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Pioneer Filion
Posted by: Janet Manseau (ID *****2030) Date: September 18, 2011 at 16:01:33
  of 85

Descendants of Andre Filion
Compiled by Janet Manseau Donaldson
Use as a guide

Generation No. 1

       1. Andre1 Filion was born about 1600 in Paris, France. He married Gabrielle Sanlery. She was born about 1600 in Paris, France.

Notes for Andre Filion:
He was a Master corroyeur (currier).
Their son Michel is listed with his wife in the 1666 Québec City census as being 33 and Margueritte Aubert 45. His occupation is noted as "Notaire Royal" a notary. They had four domestics working for them. One of these domestics was his nephew Jean, that he had adapted.
He is noted at Québec City as early as 10 April 1654, when he is noted as a bailiff at Québec. City. He also served as secretary of Governor Pierre Dubois Davaugour (1661-1663). In 1661, Michel was procureur fiscal for the seigniory of Beauport, served as clerk of the Seneschal's Court of Québec in 1662 and worked as a royal notary from 23 September 1663 until his death, except for the period 1671-1674, when he was said to have "fallen into madness." He also served as clerk of the Sovereign Council from 24 September 1664 until 06 December 1666.
Michel and Marguerite Aubert did not have any children together, but adopted Antoinette and Jean, Michel's orphaned niece and nephew. She was one of the King's Daughter, Marguerite Aubert was born about 1619 in La Ventrouze (near Mortagne, diocese of Sees), Perche, the daughter of Guillaume Aubert and Leonarde Chaline, who were married about 1617 in La Ventrouze. Her father died some time between 15 May 1627 and 09 February 1633, when Leonarde Chaline married Jacques Lehoux in La Ventrouze. Noel Juchereau, one of the early recruiters for New France, was present at this marriage, indicating that he may have acted as Marguerite's guardian when she came to Canada in 1635, at about age 16. Marguerite is the cousin of Robert Gagnon, husband of "Filles à Marier", Marie Parenteau and a fellow native of La Ventrouze.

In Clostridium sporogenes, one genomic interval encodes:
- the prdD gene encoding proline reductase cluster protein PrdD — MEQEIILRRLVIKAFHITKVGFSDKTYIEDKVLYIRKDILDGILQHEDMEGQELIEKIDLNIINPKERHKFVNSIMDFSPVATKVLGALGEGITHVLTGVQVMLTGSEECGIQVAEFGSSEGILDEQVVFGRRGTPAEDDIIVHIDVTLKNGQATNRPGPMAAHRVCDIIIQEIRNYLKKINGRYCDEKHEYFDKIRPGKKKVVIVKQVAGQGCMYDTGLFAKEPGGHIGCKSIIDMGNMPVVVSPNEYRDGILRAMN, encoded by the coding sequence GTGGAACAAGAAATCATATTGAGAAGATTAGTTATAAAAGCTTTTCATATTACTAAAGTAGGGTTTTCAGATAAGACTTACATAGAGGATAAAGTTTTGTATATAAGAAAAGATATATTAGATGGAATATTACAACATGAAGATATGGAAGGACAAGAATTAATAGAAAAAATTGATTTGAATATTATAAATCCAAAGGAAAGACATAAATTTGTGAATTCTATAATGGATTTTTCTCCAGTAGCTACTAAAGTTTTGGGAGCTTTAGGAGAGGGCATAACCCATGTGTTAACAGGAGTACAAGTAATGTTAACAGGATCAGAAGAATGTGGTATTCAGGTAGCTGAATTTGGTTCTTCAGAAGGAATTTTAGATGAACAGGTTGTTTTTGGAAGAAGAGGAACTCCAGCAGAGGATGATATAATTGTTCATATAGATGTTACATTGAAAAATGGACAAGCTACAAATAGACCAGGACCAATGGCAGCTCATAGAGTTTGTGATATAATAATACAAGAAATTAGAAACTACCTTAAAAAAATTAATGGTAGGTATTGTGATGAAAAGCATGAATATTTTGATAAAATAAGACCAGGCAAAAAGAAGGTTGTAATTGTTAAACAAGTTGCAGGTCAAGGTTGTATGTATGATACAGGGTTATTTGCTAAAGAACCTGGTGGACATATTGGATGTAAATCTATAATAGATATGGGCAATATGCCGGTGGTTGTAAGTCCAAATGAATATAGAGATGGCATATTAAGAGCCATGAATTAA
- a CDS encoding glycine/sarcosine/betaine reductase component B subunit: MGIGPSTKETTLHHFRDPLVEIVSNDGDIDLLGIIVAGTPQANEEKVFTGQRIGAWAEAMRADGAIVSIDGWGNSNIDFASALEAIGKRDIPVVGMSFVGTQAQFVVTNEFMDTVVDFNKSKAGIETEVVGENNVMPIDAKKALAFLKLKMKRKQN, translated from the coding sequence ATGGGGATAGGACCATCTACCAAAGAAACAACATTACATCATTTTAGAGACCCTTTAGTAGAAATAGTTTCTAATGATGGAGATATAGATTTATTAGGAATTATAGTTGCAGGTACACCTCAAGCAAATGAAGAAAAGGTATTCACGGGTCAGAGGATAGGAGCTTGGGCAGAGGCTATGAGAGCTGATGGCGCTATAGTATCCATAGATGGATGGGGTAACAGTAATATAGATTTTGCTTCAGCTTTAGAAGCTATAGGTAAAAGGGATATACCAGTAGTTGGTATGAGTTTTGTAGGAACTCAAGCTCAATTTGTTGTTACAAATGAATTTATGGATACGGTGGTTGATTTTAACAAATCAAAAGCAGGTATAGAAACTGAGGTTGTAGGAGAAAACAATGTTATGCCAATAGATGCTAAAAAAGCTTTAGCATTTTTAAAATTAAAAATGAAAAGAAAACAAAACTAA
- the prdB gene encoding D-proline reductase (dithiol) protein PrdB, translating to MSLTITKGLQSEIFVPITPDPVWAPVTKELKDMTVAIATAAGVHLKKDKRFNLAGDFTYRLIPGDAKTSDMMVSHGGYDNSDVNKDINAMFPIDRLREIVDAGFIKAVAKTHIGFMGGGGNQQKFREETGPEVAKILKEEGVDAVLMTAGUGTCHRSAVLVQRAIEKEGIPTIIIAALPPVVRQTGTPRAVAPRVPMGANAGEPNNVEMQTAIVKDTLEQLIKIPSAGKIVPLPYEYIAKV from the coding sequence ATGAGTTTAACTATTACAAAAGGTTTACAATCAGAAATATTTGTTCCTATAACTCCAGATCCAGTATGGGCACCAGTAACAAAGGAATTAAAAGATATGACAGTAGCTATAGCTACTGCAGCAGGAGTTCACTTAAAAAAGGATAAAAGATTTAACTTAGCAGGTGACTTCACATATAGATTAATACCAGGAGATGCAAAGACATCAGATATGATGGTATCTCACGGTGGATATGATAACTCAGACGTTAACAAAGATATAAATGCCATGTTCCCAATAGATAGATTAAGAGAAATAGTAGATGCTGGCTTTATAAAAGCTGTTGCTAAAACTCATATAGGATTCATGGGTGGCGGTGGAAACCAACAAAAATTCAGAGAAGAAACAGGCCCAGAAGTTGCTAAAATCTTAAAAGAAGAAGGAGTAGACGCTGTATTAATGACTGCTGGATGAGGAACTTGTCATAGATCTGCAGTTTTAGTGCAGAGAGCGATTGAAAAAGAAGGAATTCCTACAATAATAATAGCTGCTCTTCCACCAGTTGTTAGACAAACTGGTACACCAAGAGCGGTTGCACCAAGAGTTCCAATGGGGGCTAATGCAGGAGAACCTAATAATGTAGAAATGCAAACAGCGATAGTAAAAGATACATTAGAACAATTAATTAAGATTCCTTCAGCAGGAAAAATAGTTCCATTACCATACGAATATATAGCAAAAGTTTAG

On 20 November 1635, Marguerite married Martin Grouvel in Québec City. No marriage contract has been found for this couple. Marguerite could sign her name, but her husband could not, although he did make his mark on document. Marguerite and Martin did not have any children together. On 12 September 1644, they made a mutual donation to whichever of them survived the other. As stated in the act, the couple intended to return to France, but did not make the trip. However, it seems that Martin returned to France alone the next year on a business matter, as attested to by a document drawn up by notary Perroneau 23 June 1645 at La Rochelle.
On 06 May 1659, in front of notary Audouart, Martin and Marguerite once again made a mutual donation of all their goods to each other, since Martin was planning another trip to France. That same day, notary Audouart also drew up an act whereby Martin gave Marguerite the legal power to act on his behalf while he was away.
On 23 January 1661, Marguerite served as godmother for Jean Normand, son of file a marier Anne Le Laboureur and Jean Normand. Notary Audouart drew up an inventory of Martin's estate25 April 1661.
On 26 September 1661, Marguerite married Michel Filion in Québec City. Both spouses signed the marriage contract drawn 22 September by notary Audouart.